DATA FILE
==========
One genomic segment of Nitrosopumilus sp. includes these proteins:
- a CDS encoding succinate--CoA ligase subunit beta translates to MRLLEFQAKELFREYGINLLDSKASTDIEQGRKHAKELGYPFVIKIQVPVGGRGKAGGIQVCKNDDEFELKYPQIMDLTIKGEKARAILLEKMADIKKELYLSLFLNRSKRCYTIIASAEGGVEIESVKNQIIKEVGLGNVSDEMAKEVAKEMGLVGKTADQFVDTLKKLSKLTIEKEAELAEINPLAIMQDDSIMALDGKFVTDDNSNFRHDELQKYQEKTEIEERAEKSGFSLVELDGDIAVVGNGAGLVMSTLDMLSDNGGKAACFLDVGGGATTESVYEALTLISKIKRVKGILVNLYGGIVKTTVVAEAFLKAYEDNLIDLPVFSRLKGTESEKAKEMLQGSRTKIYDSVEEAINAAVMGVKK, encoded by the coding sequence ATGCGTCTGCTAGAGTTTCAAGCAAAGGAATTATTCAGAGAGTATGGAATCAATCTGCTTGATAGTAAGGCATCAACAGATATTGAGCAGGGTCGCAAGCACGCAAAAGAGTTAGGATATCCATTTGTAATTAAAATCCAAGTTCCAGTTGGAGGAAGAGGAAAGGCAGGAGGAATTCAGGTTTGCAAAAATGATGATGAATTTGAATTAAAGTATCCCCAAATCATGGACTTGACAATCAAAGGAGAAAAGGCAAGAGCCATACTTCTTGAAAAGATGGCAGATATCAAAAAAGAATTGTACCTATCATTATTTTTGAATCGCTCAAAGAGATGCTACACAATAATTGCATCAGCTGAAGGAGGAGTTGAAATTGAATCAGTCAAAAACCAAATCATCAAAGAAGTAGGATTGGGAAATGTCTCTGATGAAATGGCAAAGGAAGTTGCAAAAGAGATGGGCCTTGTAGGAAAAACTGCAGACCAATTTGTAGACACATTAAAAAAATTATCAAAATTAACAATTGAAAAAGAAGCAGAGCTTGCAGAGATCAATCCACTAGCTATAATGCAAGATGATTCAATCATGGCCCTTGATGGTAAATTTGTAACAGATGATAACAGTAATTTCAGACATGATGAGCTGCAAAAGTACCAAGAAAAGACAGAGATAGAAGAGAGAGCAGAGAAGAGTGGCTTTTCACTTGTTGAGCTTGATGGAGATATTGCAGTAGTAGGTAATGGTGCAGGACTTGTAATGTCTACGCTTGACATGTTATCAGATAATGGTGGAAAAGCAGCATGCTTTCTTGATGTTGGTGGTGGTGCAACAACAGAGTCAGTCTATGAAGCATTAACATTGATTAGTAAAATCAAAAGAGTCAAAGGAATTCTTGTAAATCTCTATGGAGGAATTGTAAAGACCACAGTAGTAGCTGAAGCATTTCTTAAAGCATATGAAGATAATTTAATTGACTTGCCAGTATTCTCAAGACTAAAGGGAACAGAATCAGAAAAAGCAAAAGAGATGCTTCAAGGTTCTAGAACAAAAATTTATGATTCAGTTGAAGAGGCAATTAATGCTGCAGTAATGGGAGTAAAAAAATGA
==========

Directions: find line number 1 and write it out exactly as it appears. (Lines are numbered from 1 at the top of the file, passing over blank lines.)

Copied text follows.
One genomic segment of Nitrosopumilus sp. includes these proteins: